Relationship between ambulatory care accessibility and hospitalization for persons with advanced HIV disease

Christine Laine, Leona E. Markson, Thomas R. Fanning, Barbara J. Turner

Research output: Contribution to journalArticle

5 Scopus citations


Specific features of ambulatory care, such as accessibility, may influence hospital use for patients with HIV infection. To identify clinic features associated with a lower risk of hospitalization, 6,280 New York state Medicaid enrollees diagnosed with AIDS in 1987-1992 and managed by one of 157 surveyed clinics were studied. The odds of hospitalization in the year before AIDS diagnosis were associated with five clinic features that facilitate the accessibility of care: (1) evening/weekend hours, (2) case manager, (3) appointments within 48 hours, (4) telephone consultation, and (5) whether the clinic handled urgent care. Hospitalization in the year before AIDS diagnosis occurred for 49 percent of patients. Three of the five accessibility features had unadjusted associations with lower hospitalization rates. The adjusted odds of hospitalization were lower for patients in clinics with extended hours (OR = 0.77, 95% CI = 0.63,0.93) and for patients in clinics with four or more accessibility features compared with those in clinics with less than two features (OR = 0.67; 95% CI = 0.50, 0.89).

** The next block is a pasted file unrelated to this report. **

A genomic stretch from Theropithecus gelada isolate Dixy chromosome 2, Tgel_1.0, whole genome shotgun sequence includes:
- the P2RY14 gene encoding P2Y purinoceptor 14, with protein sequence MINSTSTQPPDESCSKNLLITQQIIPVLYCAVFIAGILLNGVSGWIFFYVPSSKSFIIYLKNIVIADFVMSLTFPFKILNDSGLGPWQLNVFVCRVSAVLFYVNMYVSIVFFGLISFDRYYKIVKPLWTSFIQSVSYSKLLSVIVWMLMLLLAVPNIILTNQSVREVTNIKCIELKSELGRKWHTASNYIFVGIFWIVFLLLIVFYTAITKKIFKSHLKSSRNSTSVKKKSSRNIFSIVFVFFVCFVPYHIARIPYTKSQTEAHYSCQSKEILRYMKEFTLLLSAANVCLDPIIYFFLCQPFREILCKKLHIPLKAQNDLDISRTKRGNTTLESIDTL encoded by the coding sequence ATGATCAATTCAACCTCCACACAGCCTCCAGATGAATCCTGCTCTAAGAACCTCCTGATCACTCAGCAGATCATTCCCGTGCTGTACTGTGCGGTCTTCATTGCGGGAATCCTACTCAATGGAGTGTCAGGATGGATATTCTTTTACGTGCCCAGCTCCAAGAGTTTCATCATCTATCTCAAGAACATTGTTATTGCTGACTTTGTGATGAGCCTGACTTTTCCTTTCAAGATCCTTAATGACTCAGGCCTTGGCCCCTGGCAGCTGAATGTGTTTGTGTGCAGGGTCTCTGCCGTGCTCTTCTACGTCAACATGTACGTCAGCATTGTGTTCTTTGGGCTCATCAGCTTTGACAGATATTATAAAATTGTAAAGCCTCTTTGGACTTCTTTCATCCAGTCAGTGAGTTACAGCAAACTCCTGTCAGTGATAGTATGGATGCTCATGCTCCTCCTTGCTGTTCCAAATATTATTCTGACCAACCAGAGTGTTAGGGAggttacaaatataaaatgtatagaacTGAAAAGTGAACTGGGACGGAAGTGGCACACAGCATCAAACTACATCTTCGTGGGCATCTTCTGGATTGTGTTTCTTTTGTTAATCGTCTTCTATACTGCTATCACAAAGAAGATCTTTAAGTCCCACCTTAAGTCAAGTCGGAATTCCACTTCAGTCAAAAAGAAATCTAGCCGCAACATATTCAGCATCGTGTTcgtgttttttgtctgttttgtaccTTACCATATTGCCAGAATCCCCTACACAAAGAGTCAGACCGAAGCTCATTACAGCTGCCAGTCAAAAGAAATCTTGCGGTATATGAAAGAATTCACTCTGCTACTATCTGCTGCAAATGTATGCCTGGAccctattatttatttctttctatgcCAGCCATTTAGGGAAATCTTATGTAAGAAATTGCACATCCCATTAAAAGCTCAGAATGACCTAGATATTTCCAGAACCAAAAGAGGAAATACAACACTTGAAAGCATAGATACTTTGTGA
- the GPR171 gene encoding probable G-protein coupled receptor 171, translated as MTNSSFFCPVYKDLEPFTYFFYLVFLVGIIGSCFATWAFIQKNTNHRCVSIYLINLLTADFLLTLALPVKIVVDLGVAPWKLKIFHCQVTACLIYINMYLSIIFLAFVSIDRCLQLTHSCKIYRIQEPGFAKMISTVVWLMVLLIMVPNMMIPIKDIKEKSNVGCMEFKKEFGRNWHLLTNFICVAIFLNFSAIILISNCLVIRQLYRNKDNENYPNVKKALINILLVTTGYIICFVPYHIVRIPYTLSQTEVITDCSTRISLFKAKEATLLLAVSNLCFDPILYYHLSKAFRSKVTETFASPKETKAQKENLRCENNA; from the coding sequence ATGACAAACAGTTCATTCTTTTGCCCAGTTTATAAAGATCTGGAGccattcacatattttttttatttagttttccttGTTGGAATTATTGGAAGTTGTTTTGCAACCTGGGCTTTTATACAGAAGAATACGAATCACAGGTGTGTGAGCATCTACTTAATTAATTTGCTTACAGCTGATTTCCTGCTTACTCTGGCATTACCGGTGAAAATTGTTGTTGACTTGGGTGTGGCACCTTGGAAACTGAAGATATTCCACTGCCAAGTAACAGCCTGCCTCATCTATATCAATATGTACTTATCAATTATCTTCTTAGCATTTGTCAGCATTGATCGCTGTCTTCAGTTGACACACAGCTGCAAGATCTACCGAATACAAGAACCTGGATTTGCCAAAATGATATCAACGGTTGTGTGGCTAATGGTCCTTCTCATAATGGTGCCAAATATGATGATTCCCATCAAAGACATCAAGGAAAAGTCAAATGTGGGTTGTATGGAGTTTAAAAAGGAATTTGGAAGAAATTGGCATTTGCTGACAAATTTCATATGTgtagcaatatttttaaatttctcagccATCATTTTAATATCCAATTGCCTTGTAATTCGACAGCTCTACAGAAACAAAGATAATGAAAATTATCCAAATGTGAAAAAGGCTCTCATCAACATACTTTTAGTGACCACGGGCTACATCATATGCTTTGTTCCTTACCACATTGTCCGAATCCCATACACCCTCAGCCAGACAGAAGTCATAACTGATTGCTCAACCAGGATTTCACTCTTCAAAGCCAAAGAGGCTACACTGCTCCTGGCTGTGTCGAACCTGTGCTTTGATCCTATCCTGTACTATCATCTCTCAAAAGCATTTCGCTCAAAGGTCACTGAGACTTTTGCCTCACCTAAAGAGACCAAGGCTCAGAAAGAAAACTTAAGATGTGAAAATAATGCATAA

Original languageEnglish (US)
Pages (from-to)313-327
Number of pages15
JournalJournal of Health Care for the Poor and Underserved
Issue number3
StatePublished - Aug 1999



  • Ambulatory care
  • Health services research
  • Hospitalization
  • Human immunodeficiency virus
  • Medicaid

ASJC Scopus subject areas

  • Public Health, Environmental and Occupational Health

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